Developments in blockchain tech


  • Hey!

    I've created this topic as one specifically dedicated to advances in the use of blockchain technology. I will start off with an article via Quartz:

    Guardtime is helping Estonia move its citizens’ health records to a database, based on blockchain technology, that nobody can mess with. Whenever someone’s health records are accessed, that “event” is recorded on the blockchain, alongside what information was changed or added. Estonia will be the first country to use blockchain this way, according to a press release issued today (March 3).

    Read more here.

    Information posted above is intended as a general guide and does not constitute legal advice.


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  • Excellent new topic Tark!

    I am re-posting mine which was buried under the general category...

    ANYONE HAVING ANYTHING TO DO WITH BLOCKCHAINS WILL ALSO WANT TO HAVE ESTONIAN E-RESIDENCY" ! Lyn Bell 1March2016

    The two together create an excellent balance between ... trust and decentralized ledgers ... without compromising privacy and identity.



  • PS. Our vision for eResNetwork is to build the safest networking platform where users are actually the ones to fully control their own data (similarly to health record example). Meaning that you could always see who has checked your personal account, even if you contact the eResNetwork support team, you will see that John Smith from eResNetwork has checked your profile. Or that Mike Brandon from FBI has checked your public profile. I think the world needs a better platform than LinkedIn and Facebook that have the full control over your data and are eager to sell it any time they wish.

    Erik Ehasoo
    Skype / twitter: erikehasoo
    www.rubiksdigital.com



  • While not directly related to blockchain tech, data protection is indeed an interesting topic. However, Erik, I am not sure if the approach you described is the best. For example, consider the following scenario. For some time now, traders are required to provide consumers with certain information regarding the protection and rights of consumers. However, as time goes on, these requirements have grown longer and longer and by now, may oftentimes exceed one page. The irony in the whole process is that the longer the consumer information provided, the less likely it is that the consumer will actually read it.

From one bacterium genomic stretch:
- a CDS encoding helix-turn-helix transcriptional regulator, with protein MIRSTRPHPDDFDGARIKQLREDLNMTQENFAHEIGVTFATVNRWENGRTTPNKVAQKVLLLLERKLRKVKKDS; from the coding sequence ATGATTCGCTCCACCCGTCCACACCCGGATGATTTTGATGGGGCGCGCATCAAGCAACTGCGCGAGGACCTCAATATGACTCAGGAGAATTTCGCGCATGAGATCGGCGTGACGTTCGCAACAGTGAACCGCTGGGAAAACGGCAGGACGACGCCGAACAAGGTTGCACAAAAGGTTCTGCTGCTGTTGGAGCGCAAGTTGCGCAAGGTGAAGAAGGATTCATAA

I am afraid that the same logic as brought forward in the above example may also apply in the case of data protection. While a lot of consumers are more than happy to tinker around with the limited data protection controls that facebook and google give them, I find it highly unlikely that anyone but a "tech nerd" would ever feel the need to take the initiative of contacting eResNetwork in order to find out who has visited their profile (as an example). The same applies in other fields, people don't really care who accesses personal data that they themselves consider unimportant, even though someone with access to a lot of such data may draw significant inferences even from the limited, "unimportant", data available. I find it a bit optimistic to expect the "average Joe" to be able to and interested in assessing the importance of any given data and the publication of that, especially if they are given a full control board to fully customize the sharing of their data. Therefore, I find that the default settings will always remain more important than whatever controls a data subject is given with regard to the processing of their data.

    Information posted above is intended as a general guide and does not constitute legal advice.



  • Thanks for your thorough insights! However I didn't quite get why it is a bad idea...? Regarding the lack of interest from users - this might be expected. Me myself have never before checked who have accessed my data on Estonian x-road but the fact that I have the chance to do it, is itself very assuring and I'm happy for this kind of transparency. Even if I mostly do not use it, I'm very satisfied that this kind of system is in place - it has raised my trust toward the system quite a lot.

    But overall, this doesn't have to be anything complicated, the user definitely doesn't have to contact us to get this info, he could easily get it from the web. To be fair, LinkedIn today also have a similar system, although limited, and you have to pay for the full information. They have been sending e-mails about it for years ("2 people have looked at your profile, see who...") and as they do, I'm sure it has quite a good retention rate, after all people are quite curious to see who is watching their profile.

    I can imagine a similar interface for eResNetwork but we should not ask money for this information.

    Erik Ehasoo
    Skype / twitter: erikehasoo
    www.rubiksdigital.com


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